Free Rein

Front Cover
HarperSports, 2003 - Athletes - 323 pages
the autobiography of two-time Olympic gold medallist equestrian Gillian Rolton. Gill Rolton is one of Australia's most accomplished riders. Her riding career has spanned over 30 years and includes Olympic Games, World Championships and internationals. Even more impressive when you find out Gill started eventing and showjumping at the relatively late age of 21. Free Rein follows Gill from her days as a horse-mad, music-loving Adelaide surfie chick to her inclusion in the Australian Sporting Hall of Fame. She reveals how injury to horse and rider meant she missed out on the LA Olympics and also on Seoul. After the incredible low of dealing with the harrowing death of a talented horse from botulism, Gill tells of her golden year when, with her wonderful horse Peppermint Grove and the rest of the team, she fulfilled her Olympic dream and won gold in Barcelona. Gill will always be remembered as the tenacious woman who helped Australia win consecutive team gold medals when she finished her last ride with a broken collarbone and ribs. Free Rein reveals an amazing woman who personifies the word pfrseverance and defines the true Australian spirit that is universally admired.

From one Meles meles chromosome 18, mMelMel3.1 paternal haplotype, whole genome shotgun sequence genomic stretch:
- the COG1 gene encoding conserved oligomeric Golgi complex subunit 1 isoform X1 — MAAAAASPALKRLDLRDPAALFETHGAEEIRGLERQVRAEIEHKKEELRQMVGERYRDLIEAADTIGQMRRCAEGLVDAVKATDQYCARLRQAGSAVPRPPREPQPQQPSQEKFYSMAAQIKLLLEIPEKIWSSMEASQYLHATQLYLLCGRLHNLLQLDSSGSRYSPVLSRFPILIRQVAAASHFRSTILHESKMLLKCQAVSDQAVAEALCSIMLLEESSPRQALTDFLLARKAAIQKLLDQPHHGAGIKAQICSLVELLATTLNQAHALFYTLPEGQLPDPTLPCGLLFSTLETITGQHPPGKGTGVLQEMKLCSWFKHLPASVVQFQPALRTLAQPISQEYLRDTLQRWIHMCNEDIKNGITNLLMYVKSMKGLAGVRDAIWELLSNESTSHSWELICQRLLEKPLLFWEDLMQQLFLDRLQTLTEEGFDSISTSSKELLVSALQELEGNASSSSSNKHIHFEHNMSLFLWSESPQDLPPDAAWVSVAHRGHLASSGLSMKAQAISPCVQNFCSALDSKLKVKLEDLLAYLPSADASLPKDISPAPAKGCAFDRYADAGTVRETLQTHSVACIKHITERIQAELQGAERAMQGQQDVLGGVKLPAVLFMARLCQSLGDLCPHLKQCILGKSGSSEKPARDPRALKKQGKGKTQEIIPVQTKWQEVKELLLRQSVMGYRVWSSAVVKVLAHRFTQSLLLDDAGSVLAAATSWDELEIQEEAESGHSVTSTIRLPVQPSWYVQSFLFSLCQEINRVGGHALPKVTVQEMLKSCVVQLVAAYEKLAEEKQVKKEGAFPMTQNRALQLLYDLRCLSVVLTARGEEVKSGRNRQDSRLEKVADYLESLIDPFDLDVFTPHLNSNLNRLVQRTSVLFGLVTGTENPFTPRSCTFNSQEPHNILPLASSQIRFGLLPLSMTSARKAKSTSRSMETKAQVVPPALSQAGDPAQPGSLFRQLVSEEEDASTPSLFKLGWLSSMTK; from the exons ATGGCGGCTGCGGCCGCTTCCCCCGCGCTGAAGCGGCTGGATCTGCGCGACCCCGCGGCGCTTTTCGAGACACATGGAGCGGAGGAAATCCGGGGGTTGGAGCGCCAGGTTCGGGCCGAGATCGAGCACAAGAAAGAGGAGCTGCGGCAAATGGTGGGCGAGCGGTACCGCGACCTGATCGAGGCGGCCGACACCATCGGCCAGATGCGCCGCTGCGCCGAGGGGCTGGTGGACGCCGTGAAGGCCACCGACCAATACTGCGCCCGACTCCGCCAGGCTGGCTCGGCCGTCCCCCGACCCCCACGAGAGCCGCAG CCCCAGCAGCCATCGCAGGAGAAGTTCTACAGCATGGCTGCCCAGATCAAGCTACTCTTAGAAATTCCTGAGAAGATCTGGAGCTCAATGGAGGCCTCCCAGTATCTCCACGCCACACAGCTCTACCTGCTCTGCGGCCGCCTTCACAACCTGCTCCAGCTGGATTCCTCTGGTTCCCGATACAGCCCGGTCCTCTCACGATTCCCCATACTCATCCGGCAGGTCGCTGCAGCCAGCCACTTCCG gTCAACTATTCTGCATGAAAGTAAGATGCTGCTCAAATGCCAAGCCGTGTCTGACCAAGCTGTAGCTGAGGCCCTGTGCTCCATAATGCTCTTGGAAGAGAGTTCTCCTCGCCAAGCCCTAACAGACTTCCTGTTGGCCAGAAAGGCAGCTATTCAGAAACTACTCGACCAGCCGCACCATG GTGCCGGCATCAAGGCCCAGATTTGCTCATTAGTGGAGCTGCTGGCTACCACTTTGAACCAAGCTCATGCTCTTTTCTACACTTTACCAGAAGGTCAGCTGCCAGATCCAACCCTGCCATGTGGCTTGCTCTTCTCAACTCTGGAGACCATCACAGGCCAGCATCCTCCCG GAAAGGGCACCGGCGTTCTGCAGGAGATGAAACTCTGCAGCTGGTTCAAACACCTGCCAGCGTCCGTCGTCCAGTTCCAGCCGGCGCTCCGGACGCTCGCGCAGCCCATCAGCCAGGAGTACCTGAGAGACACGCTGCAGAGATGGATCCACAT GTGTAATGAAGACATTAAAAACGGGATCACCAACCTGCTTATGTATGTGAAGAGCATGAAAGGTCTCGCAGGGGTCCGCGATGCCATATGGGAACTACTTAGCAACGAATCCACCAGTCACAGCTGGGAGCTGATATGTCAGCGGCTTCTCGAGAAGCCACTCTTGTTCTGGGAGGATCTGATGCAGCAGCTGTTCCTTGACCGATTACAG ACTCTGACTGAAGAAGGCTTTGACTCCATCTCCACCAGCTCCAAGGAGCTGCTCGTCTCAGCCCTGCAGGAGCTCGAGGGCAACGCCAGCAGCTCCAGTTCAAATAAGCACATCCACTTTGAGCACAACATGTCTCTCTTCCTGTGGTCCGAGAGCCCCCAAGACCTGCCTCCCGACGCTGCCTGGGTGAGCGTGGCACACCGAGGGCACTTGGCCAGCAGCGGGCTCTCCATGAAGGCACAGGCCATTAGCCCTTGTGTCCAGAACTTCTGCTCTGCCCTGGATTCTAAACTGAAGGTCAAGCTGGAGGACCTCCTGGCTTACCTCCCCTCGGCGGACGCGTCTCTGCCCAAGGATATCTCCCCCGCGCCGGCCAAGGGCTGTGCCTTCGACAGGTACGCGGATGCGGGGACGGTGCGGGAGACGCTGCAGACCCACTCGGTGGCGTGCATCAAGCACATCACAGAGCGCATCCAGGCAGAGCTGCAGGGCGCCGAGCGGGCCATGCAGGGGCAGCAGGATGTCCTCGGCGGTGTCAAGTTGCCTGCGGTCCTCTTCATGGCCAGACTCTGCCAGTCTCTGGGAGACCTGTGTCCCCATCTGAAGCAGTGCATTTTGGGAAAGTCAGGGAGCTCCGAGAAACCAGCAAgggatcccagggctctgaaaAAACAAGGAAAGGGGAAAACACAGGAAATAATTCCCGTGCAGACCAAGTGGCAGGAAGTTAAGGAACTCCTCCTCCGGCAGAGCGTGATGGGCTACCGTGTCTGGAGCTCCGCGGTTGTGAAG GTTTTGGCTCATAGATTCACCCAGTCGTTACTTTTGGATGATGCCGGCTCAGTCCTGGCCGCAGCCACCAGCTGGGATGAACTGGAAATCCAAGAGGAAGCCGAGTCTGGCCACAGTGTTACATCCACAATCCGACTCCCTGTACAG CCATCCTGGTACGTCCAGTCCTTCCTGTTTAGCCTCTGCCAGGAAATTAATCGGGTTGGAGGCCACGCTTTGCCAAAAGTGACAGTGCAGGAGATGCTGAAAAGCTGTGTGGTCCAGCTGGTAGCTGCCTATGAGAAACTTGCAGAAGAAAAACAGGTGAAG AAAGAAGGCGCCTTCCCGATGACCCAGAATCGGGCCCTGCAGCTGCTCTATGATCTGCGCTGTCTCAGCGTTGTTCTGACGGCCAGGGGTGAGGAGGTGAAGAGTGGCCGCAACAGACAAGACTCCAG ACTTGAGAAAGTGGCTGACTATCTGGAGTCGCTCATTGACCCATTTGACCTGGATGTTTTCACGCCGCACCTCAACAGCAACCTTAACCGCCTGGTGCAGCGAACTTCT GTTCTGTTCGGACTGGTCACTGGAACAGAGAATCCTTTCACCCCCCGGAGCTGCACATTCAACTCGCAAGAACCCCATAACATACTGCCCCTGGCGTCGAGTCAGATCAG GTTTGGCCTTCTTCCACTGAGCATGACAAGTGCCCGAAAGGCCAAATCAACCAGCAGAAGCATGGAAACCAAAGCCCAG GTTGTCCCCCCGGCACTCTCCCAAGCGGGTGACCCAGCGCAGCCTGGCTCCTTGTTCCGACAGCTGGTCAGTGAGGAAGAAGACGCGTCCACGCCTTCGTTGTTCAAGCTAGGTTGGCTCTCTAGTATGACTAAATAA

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About the author (2003)

Gillian Rolton was born Gillian England in Adelaide, Australia on May 3, 1956. She received a degree in education from Flinders University and completed a horse riding instructor's course in Edmonton, Alberta, Canada. At the age of 21, she started eventing and show jumping. She won an Olympic gold medal for team eventing at the 1992 Summer Games in Barcelona. She was the first Australian horsewoman to do so. She also won an Olympic gold medal for team eventing at the 1996 Summer Games in Atlanta despite broken bones. After retiring from competitive riding, she continued to coach and support young equestrians. She was one of eight Australian Olympic champions to carry their country's flag in the Olympic opening ceremony in 2000 and was a juror at the 2012 Summer Olympics in London. She was inducted into the Sport Australia Hall of Fame. Her autobiography, Free Rein, was published in 2001. She died from endometrial cancer on November 18, 2017 at the age of 61.

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